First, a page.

After an early morning fire destroyed their home June 22, a West Guilford family is grateful for an outpouring of community support.
Lezly-Ann Crosmaz-Brown and her son and nephew escaped their rental home as the roof was engulfed in flames. The fire caused an estimated $300,000 in damage.
As soon as the family was out of the house, neighbours and passerbys took action. Ryan Mitchell of Haliburton removed propane tanks and other accessible items from the porch and a neighbour, electrician Steve Churko, disconnected the house’s electricity.
“Everybody’s been so accommodating — I’m just so thankful,” Crosmaz-Brown said.
“I just got off the phone [with emergency services] and these two just swoop in; that was very comforting.”
After they heard the fire alarm, the family rushed out of the home. She heard her nephew, Walker Davis Brown, calling for her son Angus Gryphon Wowk. The eightyear-old took his cousin’s hand and quickly led the five-year-old out of the house. The family has been celebrating the child’s act of heroism.
“We’re all making sure to tell him how proud we are, because not everyone knows how to act in an emergency,” CrosmazBrown said.
After that, neighbours looked after the kids. Crosmaz-Brown stayed in the driveway as firefighters arrived to fight the blaze and her partner, Nick Wowk, rushed back from work. Her sister, Natalie Crosmaz-Brown, was not at home.
While the house can’t be salvaged, Crosmaz-Brown said the community of West Guilford and Haliburton County has been helping the family rebuild.
They are staying at Camp Medeba and a GoFundMe Campaign, started by Crosmaz-Brown’s mother, has raised nearly $7,000. A local church, the Haliburton Lions Club, Nesbitt Firewood and many other individuals have pitched in funds.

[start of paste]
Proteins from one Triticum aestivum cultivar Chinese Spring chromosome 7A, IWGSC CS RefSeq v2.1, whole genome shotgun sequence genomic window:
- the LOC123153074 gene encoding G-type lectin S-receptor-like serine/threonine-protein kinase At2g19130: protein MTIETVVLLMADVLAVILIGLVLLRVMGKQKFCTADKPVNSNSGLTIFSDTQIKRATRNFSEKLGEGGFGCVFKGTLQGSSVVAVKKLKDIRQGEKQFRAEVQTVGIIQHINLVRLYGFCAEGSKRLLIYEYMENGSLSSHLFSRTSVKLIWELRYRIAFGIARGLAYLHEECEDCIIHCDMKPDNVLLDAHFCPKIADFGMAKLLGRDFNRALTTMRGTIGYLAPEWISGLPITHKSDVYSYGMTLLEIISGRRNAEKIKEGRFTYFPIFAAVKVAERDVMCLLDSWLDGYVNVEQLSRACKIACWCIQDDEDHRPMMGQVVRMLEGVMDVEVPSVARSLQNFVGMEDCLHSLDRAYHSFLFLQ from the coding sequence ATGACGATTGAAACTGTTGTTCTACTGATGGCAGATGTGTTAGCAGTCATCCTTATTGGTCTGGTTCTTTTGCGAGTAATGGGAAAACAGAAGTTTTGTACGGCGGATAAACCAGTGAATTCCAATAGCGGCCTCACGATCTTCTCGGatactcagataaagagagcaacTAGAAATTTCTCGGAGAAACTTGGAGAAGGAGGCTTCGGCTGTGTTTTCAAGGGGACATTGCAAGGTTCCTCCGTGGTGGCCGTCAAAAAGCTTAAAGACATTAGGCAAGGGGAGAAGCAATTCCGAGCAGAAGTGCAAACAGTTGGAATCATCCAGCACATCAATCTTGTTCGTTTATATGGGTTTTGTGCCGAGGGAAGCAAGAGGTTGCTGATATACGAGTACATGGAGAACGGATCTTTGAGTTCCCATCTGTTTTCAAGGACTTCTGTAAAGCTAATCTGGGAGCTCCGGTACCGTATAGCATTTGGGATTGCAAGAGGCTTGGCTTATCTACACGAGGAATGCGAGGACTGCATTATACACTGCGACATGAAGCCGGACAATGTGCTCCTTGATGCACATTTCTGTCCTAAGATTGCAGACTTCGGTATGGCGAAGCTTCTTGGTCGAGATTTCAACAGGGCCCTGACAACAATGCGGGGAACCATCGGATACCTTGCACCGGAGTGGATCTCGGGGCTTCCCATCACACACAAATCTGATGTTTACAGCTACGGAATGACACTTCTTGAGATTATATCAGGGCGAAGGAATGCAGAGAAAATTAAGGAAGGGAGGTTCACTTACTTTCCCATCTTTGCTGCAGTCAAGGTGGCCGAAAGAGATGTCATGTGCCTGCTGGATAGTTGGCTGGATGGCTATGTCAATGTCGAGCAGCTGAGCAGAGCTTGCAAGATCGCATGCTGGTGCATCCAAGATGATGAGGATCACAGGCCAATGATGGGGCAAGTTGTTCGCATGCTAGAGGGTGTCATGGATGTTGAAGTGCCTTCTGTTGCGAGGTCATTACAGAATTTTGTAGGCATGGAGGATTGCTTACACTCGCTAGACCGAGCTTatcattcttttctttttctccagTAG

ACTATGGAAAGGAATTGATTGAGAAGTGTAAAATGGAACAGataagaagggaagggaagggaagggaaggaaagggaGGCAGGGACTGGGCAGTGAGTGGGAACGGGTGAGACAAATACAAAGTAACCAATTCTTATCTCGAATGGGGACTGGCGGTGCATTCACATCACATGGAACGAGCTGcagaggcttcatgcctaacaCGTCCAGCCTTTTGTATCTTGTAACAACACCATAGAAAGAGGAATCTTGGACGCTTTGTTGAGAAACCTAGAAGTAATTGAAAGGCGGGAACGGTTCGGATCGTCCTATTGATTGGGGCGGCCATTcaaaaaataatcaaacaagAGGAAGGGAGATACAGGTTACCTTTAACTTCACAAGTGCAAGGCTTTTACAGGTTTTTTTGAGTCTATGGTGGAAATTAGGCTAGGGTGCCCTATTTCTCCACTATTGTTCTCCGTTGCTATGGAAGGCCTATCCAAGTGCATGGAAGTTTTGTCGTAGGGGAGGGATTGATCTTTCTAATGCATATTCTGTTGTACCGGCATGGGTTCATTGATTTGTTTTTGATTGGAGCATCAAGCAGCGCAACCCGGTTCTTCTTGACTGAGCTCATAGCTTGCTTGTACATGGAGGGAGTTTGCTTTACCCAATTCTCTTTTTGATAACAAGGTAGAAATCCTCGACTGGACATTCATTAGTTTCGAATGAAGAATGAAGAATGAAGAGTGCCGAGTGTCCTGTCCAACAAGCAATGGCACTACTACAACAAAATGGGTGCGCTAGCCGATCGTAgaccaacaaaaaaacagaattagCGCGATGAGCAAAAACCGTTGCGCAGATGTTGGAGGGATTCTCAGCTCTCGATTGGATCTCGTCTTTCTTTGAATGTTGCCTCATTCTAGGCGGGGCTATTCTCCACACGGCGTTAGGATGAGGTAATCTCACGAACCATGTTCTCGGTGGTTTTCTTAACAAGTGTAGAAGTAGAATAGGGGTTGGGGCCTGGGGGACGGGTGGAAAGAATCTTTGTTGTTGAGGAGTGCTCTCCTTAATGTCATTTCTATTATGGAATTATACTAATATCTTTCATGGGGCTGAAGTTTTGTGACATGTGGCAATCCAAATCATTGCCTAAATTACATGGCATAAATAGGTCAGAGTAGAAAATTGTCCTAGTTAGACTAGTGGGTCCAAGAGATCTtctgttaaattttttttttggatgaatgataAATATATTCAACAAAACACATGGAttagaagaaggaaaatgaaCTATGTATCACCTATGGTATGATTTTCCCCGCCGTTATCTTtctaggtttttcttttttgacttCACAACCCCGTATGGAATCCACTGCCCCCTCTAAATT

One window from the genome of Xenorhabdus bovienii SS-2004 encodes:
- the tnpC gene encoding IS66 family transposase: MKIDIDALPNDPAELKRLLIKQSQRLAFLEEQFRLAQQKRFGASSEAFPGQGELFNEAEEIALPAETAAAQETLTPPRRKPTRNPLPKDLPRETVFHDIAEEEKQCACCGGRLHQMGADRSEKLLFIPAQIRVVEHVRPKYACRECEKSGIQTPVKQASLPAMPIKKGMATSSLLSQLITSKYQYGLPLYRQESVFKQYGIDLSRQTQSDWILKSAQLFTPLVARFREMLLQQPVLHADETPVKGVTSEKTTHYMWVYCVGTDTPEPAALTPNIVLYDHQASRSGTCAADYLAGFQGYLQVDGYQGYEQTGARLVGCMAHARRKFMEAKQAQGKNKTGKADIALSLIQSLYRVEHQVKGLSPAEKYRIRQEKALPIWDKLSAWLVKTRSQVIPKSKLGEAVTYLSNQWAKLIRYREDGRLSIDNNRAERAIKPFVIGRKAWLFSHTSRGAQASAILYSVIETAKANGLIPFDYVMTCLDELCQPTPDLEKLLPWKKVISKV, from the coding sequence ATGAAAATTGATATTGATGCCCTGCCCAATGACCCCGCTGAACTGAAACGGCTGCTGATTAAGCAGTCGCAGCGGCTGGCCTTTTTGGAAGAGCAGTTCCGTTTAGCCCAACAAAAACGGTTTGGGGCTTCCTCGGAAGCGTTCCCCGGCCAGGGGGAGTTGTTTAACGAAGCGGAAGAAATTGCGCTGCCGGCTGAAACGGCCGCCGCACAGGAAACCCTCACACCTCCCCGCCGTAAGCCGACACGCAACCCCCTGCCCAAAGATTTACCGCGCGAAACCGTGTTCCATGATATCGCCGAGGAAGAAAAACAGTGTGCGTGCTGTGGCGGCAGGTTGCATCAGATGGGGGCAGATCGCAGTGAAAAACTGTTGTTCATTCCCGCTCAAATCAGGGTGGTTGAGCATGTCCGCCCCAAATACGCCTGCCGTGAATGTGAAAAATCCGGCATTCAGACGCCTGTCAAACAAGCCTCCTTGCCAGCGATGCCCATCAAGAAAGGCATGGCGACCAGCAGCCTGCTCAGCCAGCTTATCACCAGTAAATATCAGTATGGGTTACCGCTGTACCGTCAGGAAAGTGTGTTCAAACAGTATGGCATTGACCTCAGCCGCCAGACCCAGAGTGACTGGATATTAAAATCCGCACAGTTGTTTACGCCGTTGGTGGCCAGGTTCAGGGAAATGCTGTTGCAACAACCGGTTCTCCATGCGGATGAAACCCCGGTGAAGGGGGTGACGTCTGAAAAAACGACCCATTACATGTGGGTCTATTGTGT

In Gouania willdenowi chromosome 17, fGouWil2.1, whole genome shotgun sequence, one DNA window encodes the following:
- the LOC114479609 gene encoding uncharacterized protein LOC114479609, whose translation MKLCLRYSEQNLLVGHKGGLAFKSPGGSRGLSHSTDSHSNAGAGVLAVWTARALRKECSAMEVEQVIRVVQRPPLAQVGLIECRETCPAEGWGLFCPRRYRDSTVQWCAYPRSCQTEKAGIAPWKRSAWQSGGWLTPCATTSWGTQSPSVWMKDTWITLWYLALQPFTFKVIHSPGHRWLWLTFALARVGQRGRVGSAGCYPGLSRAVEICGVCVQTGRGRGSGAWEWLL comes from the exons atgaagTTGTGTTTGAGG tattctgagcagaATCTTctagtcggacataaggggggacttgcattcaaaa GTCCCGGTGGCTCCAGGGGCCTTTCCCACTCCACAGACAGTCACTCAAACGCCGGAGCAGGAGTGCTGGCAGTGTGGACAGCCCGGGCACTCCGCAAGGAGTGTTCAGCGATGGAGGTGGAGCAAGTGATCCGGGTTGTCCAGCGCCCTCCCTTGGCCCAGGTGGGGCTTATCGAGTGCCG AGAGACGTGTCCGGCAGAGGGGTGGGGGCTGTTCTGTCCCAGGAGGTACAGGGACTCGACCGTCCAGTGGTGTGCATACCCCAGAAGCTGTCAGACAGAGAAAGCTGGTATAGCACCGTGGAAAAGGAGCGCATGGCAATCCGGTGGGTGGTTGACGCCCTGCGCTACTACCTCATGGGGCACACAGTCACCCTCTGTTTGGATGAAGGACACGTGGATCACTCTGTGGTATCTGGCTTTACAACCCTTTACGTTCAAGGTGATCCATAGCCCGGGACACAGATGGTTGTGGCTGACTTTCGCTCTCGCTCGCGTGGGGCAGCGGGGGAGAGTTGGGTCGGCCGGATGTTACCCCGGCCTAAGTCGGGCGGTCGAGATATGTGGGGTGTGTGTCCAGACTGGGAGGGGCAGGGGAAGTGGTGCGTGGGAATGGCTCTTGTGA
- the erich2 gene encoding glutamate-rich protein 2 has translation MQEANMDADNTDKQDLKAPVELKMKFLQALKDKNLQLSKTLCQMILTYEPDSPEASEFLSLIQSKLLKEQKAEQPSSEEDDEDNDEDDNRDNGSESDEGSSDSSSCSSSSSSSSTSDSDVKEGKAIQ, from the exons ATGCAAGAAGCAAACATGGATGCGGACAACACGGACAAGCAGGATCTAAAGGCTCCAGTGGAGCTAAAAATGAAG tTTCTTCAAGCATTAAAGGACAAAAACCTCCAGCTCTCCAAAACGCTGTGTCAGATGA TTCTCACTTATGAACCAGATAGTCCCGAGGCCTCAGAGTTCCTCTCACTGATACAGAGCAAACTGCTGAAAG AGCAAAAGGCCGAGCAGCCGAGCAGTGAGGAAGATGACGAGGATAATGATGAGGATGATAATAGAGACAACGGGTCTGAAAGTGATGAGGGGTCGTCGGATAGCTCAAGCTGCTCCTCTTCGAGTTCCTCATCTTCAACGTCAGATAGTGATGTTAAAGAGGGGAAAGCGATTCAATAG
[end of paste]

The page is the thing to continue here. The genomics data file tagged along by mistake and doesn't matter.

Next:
“This is going to help us clean the lot,” Crosmaz-Brown said. The family had renters’ insurance, but the family is responsible for removing their possessions.
Brandon Stamp, a friend and neighbour, held a fundraiser for the family through her business, Right Brained Mom. She raised more than $700 for the family. Her partner looked after the family’s kids while fire crews finished putting out the blaze.
“We were really happy to help them — it’s already such a hard time,” Stamp said, mentioning how resilient the family has been in the days following the fire.
For Stamp, helping out was the natural response: “We helped them because they’re our neighbours and our friends,” she said.
Jen Coates, of West Guilford Shopping Centre, set up a donation box after hearing about the fire.
“West Guilford is an awesome community – every time we have a tragedy like that we try and support it as much as we can,” Coates said. So far, they’ve raised around $300.
For the past weeks, Crosmaz-Brown said she’s been researching the seven stages of grief as she and her family try to adjust to a new reality.
“It’s been a bit of a roller coaster — but I’m just in a safe place,” she said.
Not everything was lost: CrosmazBrown smiles as she recounts how firefighters saved special heirlooms: her son’s favourite stuffed animal, an old mural and jewelry boxes passed down from Crosmaz-Brown’s grandfather.
“We are always trying to see the silver linings of things,” CrosmazBrown said.
As summer arrives, she said the children have recovered from the shock well, and the family plans to take advantage of outdoor activities while they search for new housing options. They want to stay in West Guilford.
“West Guilford is a small town where everybody knows everybody,” Crosmaz-Brown said. “They’re not afraid to help each other.”
Donations to the family can be made through Gayle Ann Crosmaz’s fundraiser on Facebook: “Help Gayle’s personal emergency fundraiser.”